Put simply, the rule increases the cost of refrigerants, and those costs are passed on to the consumer. Even the anticipation of that increase has already made it more expensive to install new climate-control units.
Incandescent light bulbs.
Incandescent bulbs are much cheaper to buy than the newer and trendier LED bulbs, but they cost more to operate, and burn out more frequently. That’s a trade-off that different consumers might make differently. It turns out that there is a clear preference among low-income consumers for the incandescent bulbs, undoubtedly because of the cheaper up-front cost. Rothman:
[The] clear preferences of consumers, particularly low-income Americans [is for incandescent bulbs]. In 2018, University of Michigan researchers found that high-efficiency LED light bulbs “are more expensive and less available in high-poverty urban areas than in more affluent locations” and that the cost to upgrade “was twice as high in the highest-poverty areas.”
But the federal regulators are the place where elite preferences get imposed on everyone else, whether they can afford it or not. Rothman provides the following history of the light bulb regulations:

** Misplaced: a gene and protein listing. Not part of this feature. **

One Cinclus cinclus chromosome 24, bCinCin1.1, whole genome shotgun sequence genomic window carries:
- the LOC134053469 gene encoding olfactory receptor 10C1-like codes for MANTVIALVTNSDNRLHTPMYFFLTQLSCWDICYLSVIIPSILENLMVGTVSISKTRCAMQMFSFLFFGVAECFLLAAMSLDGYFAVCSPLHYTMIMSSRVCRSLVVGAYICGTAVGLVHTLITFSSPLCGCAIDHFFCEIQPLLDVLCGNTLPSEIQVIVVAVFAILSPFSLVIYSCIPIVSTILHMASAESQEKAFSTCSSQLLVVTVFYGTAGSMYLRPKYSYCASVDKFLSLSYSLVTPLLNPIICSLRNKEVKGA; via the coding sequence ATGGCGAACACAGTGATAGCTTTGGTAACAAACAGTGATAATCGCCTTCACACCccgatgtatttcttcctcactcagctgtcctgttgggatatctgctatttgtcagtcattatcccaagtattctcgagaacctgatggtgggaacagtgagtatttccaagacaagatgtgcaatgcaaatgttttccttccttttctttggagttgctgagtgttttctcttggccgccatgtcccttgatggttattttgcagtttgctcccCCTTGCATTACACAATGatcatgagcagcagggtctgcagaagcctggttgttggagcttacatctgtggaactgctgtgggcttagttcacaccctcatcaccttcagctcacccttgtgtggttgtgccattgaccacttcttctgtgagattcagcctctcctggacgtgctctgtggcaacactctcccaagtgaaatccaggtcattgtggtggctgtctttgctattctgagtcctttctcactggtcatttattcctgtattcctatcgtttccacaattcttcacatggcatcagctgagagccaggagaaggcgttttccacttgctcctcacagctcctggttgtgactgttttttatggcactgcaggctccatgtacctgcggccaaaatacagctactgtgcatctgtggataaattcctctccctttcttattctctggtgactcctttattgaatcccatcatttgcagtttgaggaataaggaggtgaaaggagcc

In 2007, George W. Bush signed a law designed to gradually phase out inefficient incandescent light bulbs. Barack Obama accelerated the phase-out by tightening efficiency standards via regulatory mechanisms. In 2019, however, the Trump administration rolled those requirements back, giving incandescent bulbs a new lease on life. But in 2022, Joe Biden’s Department of Energy reimposed Obama-era lumens-per-watt standards designed to finally bury the filament bulb.
Under the current regulations from the Department of Energy, the last date on which sale of incandescent bulbs will be permitted in in August 2023.
CPSC, EPA, Department of Energy. It’s the same thing for all of them: that indescribable thrill of exercising the vast federal power and showing who’s boss and making everybody’s life just a little bit worse by imposing your version of virtue by force. After all, you didn’t go to Washington and dedicate your life and career to writing regulations only to say that everything is already just fine as is. You need to prove that you are a big shot. You need to do something big. Maybe you could impose a lockdown. Failing that, banning some appliances that are cheap and work great would be one hell of a day’s work.